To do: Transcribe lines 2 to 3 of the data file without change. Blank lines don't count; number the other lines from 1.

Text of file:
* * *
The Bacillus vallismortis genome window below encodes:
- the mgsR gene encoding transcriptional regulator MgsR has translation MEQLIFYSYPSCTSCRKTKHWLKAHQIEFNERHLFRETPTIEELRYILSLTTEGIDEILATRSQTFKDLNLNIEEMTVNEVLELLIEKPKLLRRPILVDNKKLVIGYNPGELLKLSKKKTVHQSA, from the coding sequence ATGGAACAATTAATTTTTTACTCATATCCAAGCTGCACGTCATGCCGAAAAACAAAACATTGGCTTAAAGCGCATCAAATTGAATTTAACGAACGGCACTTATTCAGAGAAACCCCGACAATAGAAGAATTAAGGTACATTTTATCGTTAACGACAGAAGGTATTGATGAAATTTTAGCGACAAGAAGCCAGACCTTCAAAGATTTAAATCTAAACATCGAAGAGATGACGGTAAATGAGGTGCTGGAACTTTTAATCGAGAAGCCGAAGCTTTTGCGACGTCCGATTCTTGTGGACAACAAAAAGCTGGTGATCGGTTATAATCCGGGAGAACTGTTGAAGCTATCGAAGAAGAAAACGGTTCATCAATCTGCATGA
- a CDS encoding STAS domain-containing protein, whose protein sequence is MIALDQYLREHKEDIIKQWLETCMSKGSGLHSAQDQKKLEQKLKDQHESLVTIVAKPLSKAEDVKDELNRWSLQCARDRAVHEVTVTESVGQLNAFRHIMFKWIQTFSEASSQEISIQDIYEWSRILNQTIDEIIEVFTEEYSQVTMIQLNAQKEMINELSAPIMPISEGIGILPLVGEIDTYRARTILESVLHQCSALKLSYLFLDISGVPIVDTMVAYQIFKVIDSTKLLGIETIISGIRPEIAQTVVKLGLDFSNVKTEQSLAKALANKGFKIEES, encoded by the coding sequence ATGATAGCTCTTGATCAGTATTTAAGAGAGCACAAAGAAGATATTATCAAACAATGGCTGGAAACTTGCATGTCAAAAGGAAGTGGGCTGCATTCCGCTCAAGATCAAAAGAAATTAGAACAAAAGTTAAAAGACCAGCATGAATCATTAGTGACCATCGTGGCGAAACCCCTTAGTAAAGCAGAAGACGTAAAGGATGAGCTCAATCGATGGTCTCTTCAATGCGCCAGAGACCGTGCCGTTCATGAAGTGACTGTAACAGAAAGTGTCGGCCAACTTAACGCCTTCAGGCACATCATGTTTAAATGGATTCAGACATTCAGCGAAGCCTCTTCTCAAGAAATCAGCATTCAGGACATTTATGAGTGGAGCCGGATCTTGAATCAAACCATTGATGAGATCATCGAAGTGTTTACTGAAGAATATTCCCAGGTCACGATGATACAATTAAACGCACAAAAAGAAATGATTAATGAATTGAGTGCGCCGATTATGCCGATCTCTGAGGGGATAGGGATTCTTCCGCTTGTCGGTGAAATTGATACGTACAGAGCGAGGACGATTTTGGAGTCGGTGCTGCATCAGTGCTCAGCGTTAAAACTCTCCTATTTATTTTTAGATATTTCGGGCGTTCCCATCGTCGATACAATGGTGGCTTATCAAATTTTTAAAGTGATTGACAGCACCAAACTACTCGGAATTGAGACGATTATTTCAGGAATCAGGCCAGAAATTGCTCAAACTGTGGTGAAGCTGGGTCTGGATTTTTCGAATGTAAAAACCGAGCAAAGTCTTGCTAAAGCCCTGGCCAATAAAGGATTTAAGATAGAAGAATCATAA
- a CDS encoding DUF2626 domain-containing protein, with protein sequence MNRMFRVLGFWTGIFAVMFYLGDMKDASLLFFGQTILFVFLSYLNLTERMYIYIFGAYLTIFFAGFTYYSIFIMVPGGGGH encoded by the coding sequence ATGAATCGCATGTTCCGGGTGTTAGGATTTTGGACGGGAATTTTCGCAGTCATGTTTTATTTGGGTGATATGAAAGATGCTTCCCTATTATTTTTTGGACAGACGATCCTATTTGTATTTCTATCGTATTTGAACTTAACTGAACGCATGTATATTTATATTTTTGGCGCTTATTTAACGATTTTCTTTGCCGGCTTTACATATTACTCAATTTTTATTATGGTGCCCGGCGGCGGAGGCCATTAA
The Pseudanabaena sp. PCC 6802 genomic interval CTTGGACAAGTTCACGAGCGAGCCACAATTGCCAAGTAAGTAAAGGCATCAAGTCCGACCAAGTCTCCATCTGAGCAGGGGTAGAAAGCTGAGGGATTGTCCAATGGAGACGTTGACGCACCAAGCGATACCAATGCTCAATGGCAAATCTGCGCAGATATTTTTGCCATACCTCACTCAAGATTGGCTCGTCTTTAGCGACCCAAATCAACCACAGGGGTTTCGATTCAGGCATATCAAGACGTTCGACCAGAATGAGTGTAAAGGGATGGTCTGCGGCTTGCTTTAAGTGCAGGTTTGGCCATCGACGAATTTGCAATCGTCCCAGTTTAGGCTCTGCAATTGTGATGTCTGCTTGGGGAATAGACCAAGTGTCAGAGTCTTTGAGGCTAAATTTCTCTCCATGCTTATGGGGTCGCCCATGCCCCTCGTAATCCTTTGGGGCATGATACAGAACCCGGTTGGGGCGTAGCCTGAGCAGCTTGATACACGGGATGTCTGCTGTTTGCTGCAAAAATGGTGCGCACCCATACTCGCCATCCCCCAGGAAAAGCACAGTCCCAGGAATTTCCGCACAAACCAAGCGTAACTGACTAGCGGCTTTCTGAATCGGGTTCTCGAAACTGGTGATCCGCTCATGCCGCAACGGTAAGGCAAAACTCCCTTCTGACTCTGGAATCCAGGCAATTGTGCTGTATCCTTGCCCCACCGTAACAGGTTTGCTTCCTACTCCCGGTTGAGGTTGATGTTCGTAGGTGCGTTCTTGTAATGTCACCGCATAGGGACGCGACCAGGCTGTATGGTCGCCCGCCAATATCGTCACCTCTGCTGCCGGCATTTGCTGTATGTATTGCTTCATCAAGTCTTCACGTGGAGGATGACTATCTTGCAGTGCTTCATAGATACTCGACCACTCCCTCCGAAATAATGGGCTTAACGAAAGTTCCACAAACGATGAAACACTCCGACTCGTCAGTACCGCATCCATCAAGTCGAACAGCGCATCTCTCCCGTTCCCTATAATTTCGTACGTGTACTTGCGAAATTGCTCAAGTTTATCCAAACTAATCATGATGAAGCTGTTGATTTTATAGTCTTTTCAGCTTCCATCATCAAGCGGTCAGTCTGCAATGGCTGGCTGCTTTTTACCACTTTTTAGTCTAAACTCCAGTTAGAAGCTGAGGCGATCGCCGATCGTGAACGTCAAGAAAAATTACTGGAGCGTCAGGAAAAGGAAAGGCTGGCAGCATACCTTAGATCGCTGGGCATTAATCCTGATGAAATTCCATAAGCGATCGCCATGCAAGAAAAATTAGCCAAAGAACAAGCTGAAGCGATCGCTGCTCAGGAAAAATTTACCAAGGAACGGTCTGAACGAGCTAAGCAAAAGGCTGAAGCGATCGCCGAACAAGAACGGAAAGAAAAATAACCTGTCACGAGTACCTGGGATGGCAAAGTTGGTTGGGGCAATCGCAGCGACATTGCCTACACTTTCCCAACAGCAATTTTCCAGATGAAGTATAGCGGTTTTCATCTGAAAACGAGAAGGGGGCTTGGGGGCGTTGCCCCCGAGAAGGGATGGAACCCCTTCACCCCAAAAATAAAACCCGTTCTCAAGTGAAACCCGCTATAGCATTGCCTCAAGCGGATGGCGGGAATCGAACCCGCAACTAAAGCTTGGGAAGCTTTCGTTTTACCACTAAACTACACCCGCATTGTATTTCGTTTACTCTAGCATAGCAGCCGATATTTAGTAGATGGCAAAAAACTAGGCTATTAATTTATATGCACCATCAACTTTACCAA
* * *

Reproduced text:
- the mgsR gene encoding transcriptional regulator MgsR has translation MEQLIFYSYPSCTSCRKTKHWLKAHQIEFNERHLFRETPTIEELRYILSLTTEGIDEILATRSQTFKDLNLNIEEMTVNEVLELLIEKPKLLRRPILVDNKKLVIGYNPGELLKLSKKKTVHQSA, from the coding sequence ATGGAACAATTAATTTTTTACTCATATCCAAGCTGCACGTCATGCCGAAAAACAAAACATTGGCTTAAAGCGCATCAAATTGAATTTAACGAACGGCACTTATTCAGAGAAACCCCGACAATAGAAGAATTAAGGTACATTTTATCGTTAACGACAGAAGGTATTGATGAAATTTTAGCGACAAGAAGCCAGACCTTCAAAGATTTAAATCTAAACATCGAAGAGATGACGGTAAATGAGGTGCTGGAACTTTTAATCGAGAAGCCGAAGCTTTTGCGACGTCCGATTCTTGTGGACAACAAAAAGCTGGTGATCGGTTATAATCCGGGAGAACTGTTGAAGCTATCGAAGAAGAAAACGGTTCATCAATCTGCATGA
- a CDS encoding STAS domain-containing protein, whose protein sequence is MIALDQYLREHKEDIIKQWLETCMSKGSGLHSAQDQKKLEQKLKDQHESLVTIVAKPLSKAEDVKDELNRWSLQCARDRAVHEVTVTESVGQLNAFRHIMFKWIQTFSEASSQEISIQDIYEWSRILNQTIDEIIEVFTEEYSQVTMIQLNAQKEMINELSAPIMPISEGIGILPLVGEIDTYRARTILESVLHQCSALKLSYLFLDISGVPIVDTMVAYQIFKVIDSTKLLGIETIISGIRPEIAQTVVKLGLDFSNVKTEQSLAKALANKGFKIEES, encoded by the coding sequence ATGATAGCTCTTGATCAGTATTTAAGAGAGCACAAAGAAGATATTATCAAACAATGGCTGGAAACTTGCATGTCAAAAGGAAGTGGGCTGCATTCCGCTCAAGATCAAAAGAAATTAGAACAAAAGTTAAAAGACCAGCATGAATCATTAGTGACCATCGTGGCGAAACCCCTTAGTAAAGCAGAAGACGTAAAGGATGAGCTCAATCGATGGTCTCTTCAATGCGCCAGAGACCGTGCCGTTCATGAAGTGACTGTAACAGAAAGTGTCGGCCAACTTAACGCCTTCAGGCACATCATGTTTAAATGGATTCAGACATTCAGCGAAGCCTCTTCTCAAGAAATCAGCATTCAGGACATTTATGAGTGGAGCCGGATCTTGAATCAAACCATTGATGAGATCATCGAAGTGTTTACTGAAGAATATTCCCAGGTCACGATGATACAATTAAACGCACAAAAAGAAATGATTAATGAATTGAGTGCGCCGATTATGCCGATCTCTGAGGGGATAGGGATTCTTCCGCTTGTCGGTGAAATTGATACGTACAGAGCGAGGACGATTTTGGAGTCGGTGCTGCATCAGTGCTCAGCGTTAAAACTCTCCTATTTATTTTTAGATATTTCGGGCGTTCCCATCGTCGATACAATGGTGGCTTATCAAATTTTTAAAGTGATTGACAGCACCAAACTACTCGGAATTGAGACGATTATTTCAGGAATCAGGCCAGAAATTGCTCAAACTGTGGTGAAGCTGGGTCTGGATTTTTCGAATGTAAAAACCGAGCAAAGTCTTGCTAAAGCCCTGGCCAATAAAGGATTTAAGATAGAAGAATCATAA